Canova literally “strips” the portrait of the first consul by removing the uniform and leaving him bare-breasted: the idea is to idealize Napoleon, to give the subject such a dimension as to place him outside of time. In addition, that twisting of the neck is introduced that gives a sense of natural movement to the head: enough to make the portrait much more alive than the one made in Paris. The resulting head is the one that would later be used for the great statue: surely we are no longer dealing with a truthful and natural Napoleon, but rather with a Napoleon who resembles a Roman emperor, an ideal portrait that is not intended to provide a truthful and realistic representation of the subject, but to emphasize his qualities and depth of character. It should also be added that Canova, according to biographers, believed that Napoleon had a physiognomy particularly suited for an old-fashioned portrait: his task was therefore made easier.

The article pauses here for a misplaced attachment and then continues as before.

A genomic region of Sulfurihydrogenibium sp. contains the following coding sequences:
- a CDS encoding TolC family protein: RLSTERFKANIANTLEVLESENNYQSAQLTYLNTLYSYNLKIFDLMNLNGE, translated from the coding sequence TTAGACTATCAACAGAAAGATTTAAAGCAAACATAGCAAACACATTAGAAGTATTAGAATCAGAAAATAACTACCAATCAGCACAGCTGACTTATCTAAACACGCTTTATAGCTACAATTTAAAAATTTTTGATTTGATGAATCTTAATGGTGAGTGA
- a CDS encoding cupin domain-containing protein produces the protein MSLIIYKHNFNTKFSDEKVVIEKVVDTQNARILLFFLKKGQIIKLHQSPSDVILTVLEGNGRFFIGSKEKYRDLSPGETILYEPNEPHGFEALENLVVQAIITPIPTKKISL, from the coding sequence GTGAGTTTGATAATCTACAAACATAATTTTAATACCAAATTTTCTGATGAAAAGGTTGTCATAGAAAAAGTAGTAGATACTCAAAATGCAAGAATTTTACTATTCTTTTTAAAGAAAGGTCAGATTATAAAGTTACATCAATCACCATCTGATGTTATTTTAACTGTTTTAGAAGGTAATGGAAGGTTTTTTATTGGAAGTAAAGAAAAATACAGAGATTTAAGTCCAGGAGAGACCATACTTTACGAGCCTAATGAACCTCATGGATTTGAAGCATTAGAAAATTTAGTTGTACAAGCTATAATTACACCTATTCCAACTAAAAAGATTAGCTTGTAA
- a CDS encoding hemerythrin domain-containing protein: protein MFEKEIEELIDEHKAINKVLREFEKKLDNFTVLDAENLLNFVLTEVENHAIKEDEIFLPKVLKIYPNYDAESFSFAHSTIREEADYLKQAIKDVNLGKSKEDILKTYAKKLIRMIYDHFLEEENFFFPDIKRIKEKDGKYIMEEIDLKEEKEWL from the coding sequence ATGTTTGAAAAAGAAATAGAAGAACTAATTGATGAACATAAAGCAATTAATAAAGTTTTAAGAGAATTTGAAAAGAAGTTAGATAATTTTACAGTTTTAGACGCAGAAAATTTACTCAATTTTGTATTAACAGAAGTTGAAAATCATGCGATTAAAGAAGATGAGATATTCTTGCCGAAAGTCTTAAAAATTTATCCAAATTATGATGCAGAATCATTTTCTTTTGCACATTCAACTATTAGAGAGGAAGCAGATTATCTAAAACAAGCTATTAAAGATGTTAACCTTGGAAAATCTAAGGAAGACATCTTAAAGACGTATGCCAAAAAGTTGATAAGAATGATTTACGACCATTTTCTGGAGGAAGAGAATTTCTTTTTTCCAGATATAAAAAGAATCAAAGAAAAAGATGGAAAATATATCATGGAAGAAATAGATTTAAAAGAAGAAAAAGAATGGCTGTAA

We continue to observe the portrait: the forehead is high, framed by strands of hair that fall over the face with calculated and mock unkemptness. The eyes remain hollow, but the gaze is now lost in the distance. The nose, large and pronounced, gives sign of the subject’s virility. The thin mouth shows no emotion. The hair, then, is a further distinguishing mark: Napoleon had in fact adopted the fashion, which spread after the French Revolution as a sign of discontinuity from the past, of short hair (“Caracalla style” or “Titus style,” it was said at the time), which also had an additional significance for him, because it also identified him aesthetically as the new Caesar. The end result is of a beauty that certainly did not belong to the real Napoleon, but it mattered little: the purpose of the portrait was to express a strong and convincing idea, and not to restore the true features of the first consul.

Antonio Canova e bottega, Ritratto di Napoleone Bonaparte
Antonio Canova and workshop, Portrait of Napoleon Bonaparte (1803-1822?; marble, height 76 cm; St. Petersburg, Hermitage). All the details that follow belong to this work.

Antonio Canova e bottega, Ritratto di Napoleone Bonaparte, Vista frontale
Antonio Canova and workshop, Portrait of Napoleon Bonaparte, Front view

Antonio Canova e bottega, Ritratto di Napoleone Bonaparte, Vista laterale destra
Antonio Canova and workshop, Portrait of Napoleon Bonaparte, Right side view

Antonio Canova e bottega, Ritratto di Napoleone Bonaparte, Vista laterale sinistra